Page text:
Lisa Armstrong on Epsom salts
I’VE JUST SEEN the future, beautywise – and it looks remarkably like something from the ’50s. I’m talking about Epsom salts. Not that anyone calls them that any more, not in the health and beauty industry. Maybe it sounds too dated. Besides, the exciting ingredient isn’t Epsom, but magnesium, which is becoming so buzzy it can’t be long before it has its own Youtube channel.
Here are some of the things magnesium could do: significantly ease joint and muscle pain, dramatically increase your absorption of calcium, stabilise hormonal imbalances and lower cortisol production, thereby potentially helping to reduce acne.
I say ‘could’, which sounds autious, but being a mineral supplement rather than one of those scorched-earth drug compounds, it won’t perform all these services for everyone. It did wonders when I was diagnosed with spondylolisthesis, a sneakily painful condition in which one bone in your vertebra slips forward over the bone below until all hell breaks loose. It’s common among middle-aged women apparently. Not that this is in any way consoling.
I massaged Life-flo Pure Magnesium Oil Spray (£16.50 for 236ml) into my skin, soaked in Life-flo Magnesium Bath Oil (£14 for 473ml , both victoriahealth. com) and flung in Epsom salts for good measure (Epsom salts are as cheap as, well, the bad table salt none of us is supposed to buy any more. I got mine on Amazon), then waited for nothing to happen. It was just magnesium, after all. How could it do what cortisol injections hadn’t managed? But it did – 95 per cent pain diminishment. So, I’m a convert. (It did nothing for my mother, however.)
At the Marion Gluck Clinic, where they specialise in out-of-whack hormones, Megamag Muscleze (£31.25 for 162g, nutriadvanced.co.uk) is a favourite half an hour before bedtime for promoting sleep. I now take it with 1-3mg of melatonin to combat jet lag – Gabriella Peacock’s Fly Me kit (£9.99, gpnutrition. com) has the capsules and magnesiumcontaining powder drinks you need for three days of long-haul, and all are perfectly palatable. Although I’ve yet to achieve anything like eight hours, I feel far more laid-back about being awake. You could also take Neal’s Yard Raw Cacao Powder (£2.50 for 50g, neal- syardremedies.com), which is high in magnesium, as a kind of healthy hot chocolate. Unless you enjoy extremely bitter drinks, you’ll need some kind of sweetener, though.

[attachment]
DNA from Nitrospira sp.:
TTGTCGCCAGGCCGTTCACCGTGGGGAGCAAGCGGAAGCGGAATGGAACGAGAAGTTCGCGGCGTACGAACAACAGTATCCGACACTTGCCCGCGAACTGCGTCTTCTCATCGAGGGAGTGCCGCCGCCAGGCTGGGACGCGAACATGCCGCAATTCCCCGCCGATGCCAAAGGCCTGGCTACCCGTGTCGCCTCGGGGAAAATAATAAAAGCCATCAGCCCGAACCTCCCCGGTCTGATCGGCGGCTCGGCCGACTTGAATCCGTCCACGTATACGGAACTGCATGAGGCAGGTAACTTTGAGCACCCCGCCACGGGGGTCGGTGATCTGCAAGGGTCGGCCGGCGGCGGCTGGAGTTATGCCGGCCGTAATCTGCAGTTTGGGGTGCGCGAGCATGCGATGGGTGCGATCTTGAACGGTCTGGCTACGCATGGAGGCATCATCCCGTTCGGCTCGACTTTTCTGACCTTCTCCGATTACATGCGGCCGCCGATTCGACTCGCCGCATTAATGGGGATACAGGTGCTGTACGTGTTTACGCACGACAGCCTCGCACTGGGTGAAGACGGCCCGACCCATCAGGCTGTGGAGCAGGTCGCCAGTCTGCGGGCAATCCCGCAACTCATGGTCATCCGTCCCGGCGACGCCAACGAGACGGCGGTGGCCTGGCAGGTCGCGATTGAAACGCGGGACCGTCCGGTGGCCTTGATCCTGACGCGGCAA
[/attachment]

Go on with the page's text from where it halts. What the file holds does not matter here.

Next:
We shouldn’t forget magnesium’s traditional showstopping role as a laxative (if you’ve been to the Mayr Clinic in Austria, you can testify to its aweinspiring effectiveness). We won’t dwell on this aspect, although it’s a useful addition to the first-aid box.
As for its beautifying properties? Transdermally, magnesium can sooth and smooth. Glossier’s Super Glow Serum (£24 for 15ml, glossier.com) can be used all over the face to zhush up tired skin, and just below the eyebrow to add a subtle sheen. The excellent Ren has magnesium in its Atlantic Kelp
Magnesium is becoming so buzzy, it can’t be long before it has its own Youtube channel
Hand Balm (£14 for 50ml, renskincare. com), while Omorovicza’s deluxe and effective Thermal Cleansing Balm (£48 for 50ml, omorovicza.com) is rich in calcium and magnesium. As many as 80 per cent of us are said to be deficient in the stuff. My advice – take this little miracle worker wherever you can find it.